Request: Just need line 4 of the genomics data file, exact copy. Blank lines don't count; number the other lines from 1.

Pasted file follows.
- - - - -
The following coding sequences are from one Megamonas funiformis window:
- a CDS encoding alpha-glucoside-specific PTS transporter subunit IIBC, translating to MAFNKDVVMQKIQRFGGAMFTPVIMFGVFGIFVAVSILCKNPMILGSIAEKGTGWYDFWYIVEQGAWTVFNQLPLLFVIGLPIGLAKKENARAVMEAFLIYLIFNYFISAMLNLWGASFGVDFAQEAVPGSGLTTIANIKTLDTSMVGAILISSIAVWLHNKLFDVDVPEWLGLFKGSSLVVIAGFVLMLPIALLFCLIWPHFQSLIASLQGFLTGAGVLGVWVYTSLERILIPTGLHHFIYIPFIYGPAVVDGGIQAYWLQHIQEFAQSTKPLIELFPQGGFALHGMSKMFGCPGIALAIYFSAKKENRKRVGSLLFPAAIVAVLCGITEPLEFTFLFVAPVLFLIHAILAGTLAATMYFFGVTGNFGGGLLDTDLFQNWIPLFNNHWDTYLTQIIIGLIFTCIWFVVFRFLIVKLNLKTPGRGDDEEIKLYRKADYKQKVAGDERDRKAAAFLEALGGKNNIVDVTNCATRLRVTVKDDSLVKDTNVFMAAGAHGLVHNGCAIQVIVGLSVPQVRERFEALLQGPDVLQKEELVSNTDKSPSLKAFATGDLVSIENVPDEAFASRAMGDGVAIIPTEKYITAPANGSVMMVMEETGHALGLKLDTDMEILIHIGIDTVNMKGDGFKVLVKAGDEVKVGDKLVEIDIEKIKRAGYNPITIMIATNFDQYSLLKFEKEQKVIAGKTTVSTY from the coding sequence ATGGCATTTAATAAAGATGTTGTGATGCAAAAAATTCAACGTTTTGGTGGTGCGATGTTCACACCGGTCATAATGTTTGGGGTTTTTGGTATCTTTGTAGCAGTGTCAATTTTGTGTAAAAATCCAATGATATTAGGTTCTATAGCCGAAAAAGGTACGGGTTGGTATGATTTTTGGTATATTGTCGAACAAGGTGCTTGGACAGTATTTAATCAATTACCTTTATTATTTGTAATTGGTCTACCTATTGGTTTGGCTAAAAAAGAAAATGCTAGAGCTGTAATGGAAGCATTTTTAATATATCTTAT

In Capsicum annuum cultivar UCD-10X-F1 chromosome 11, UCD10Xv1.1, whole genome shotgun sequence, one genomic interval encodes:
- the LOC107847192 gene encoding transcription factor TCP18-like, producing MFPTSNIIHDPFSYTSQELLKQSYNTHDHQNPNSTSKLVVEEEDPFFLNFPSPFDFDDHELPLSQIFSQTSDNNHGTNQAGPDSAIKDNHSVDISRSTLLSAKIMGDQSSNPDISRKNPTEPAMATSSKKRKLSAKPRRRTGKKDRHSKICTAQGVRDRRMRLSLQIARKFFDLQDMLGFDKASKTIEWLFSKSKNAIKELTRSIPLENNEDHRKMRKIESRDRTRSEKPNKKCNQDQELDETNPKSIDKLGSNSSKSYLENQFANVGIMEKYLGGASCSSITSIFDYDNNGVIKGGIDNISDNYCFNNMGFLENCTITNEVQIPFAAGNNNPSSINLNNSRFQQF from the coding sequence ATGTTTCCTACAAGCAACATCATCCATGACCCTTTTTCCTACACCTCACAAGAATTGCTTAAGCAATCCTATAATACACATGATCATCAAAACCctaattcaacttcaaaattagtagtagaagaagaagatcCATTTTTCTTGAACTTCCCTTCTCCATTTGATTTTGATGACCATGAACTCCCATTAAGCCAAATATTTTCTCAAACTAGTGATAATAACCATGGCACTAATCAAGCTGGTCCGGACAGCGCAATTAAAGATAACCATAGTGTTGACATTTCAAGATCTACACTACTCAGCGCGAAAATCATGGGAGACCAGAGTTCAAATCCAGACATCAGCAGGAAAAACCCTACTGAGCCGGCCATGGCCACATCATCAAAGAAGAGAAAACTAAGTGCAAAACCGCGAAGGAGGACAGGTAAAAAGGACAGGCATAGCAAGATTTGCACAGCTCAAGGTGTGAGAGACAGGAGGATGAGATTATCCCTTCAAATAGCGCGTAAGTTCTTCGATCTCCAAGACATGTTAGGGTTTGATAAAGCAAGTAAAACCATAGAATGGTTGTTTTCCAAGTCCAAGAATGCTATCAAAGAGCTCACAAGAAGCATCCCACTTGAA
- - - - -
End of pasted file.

- the LOC107847192 gene encoding transcription factor TCP18-like, producing MFPTSNIIHDPFSYTSQELLKQSYNTHDHQNPNSTSKLVVEEEDPFFLNFPSPFDFDDHELPLSQIFSQTSDNNHGTNQAGPDSAIKDNHSVDISRSTLLSAKIMGDQSSNPDISRKNPTEPAMATSSKKRKLSAKPRRRTGKKDRHSKICTAQGVRDRRMRLSLQIARKFFDLQDMLGFDKASKTIEWLFSKSKNAIKELTRSIPLENNEDHRKMRKIESRDRTRSEKPNKKCNQDQELDETNPKSIDKLGSNSSKSYLENQFANVGIMEKYLGGASCSSITSIFDYDNNGVIKGGIDNISDNYCFNNMGFLENCTITNEVQIPFAAGNNNPSSINLNNSRFQQF from the coding sequence ATGTTTCCTACAAGCAACATCATCCATGACCCTTTTTCCTACACCTCACAAGAATTGCTTAAGCAATCCTATAATACACATGATCATCAAAACCctaattcaacttcaaaattagtagtagaagaagaagatcCATTTTTCTTGAACTTCCCTTCTCCATTTGATTTTGATGACCATGAACTCCCATTAAGCCAAATATTTTCTCAAACTAGTGATAATAACCATGGCACTAATCAAGCTGGTCCGGACAGCGCAATTAAAGATAACCATAGTGTTGACATTTCAAGATCTACACTACTCAGCGCGAAAATCATGGGAGACCAGAGTTCAAATCCAGACATCAGCAGGAAAAACCCTACTGAGCCGGCCATGGCCACATCATCAAAGAAGAGAAAACTAAGTGCAAAACCGCGAAGGAGGACAGGTAAAAAGGACAGGCATAGCAAGATTTGCACAGCTCAAGGTGTGAGAGACAGGAGGATGAGATTATCCCTTCAAATAGCGCGTAAGTTCTTCGATCTCCAAGACATGTTAGGGTTTGATAAAGCAAGTAAAACCATAGAATGGTTGTTTTCCAAGTCCAAGAATGCTATCAAAGAGCTCACAAGAAGCATCCCACTTGAA